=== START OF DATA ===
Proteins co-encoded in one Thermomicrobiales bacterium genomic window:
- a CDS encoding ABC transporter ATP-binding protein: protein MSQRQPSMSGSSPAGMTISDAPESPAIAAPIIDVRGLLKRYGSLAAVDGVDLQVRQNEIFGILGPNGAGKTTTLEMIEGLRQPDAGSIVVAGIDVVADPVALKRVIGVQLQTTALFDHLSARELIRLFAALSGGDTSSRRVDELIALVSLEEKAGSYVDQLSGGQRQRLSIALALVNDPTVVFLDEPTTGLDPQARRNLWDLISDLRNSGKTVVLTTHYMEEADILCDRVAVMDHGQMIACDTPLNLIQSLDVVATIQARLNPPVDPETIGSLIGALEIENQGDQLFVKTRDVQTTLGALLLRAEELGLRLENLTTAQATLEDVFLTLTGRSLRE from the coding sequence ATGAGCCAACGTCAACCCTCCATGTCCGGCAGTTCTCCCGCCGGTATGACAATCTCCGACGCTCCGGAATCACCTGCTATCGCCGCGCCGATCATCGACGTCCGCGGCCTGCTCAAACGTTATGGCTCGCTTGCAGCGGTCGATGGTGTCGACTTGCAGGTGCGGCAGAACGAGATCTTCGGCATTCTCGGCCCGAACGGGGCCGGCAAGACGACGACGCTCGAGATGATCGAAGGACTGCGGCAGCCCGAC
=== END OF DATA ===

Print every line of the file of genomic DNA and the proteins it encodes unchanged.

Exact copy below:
Proteins co-encoded in one Thermomicrobiales bacterium genomic window:
- a CDS encoding ABC transporter ATP-binding protein: protein MSQRQPSMSGSSPAGMTISDAPESPAIAAPIIDVRGLLKRYGSLAAVDGVDLQVRQNEIFGILGPNGAGKTTTLEMIEGLRQPDAGSIVVAGIDVVADPVALKRVIGVQLQTTALFDHLSARELIRLFAALSGGDTSSRRVDELIALVSLEEKAGSYVDQLSGGQRQRLSIALALVNDPTVVFLDEPTTGLDPQARRNLWDLISDLRNSGKTVVLTTHYMEEADILCDRVAVMDHGQMIACDTPLNLIQSLDVVATIQARLNPPVDPETIGSLIGALEIENQGDQLFVKTRDVQTTLGALLLRAEELGLRLENLTTAQATLEDVFLTLTGRSLRE from the coding sequence ATGAGCCAACGTCAACCCTCCATGTCCGGCAGTTCTCCCGCCGGTATGACAATCTCCGACGCTCCGGAATCACCTGCTATCGCCGCGCCGATCATCGACGTCCGCGGCCTGCTCAAACGTTATGGCTCGCTTGCAGCGGTCGATGGTGTCGACTTGCAGGTGCGGCAGAACGAGATCTTCGGCATTCTCGGCCCGAACGGGGCCGGCAAGACGACGACGCTCGAGATGATCGAAGGACTGCGGCAGCCCGAC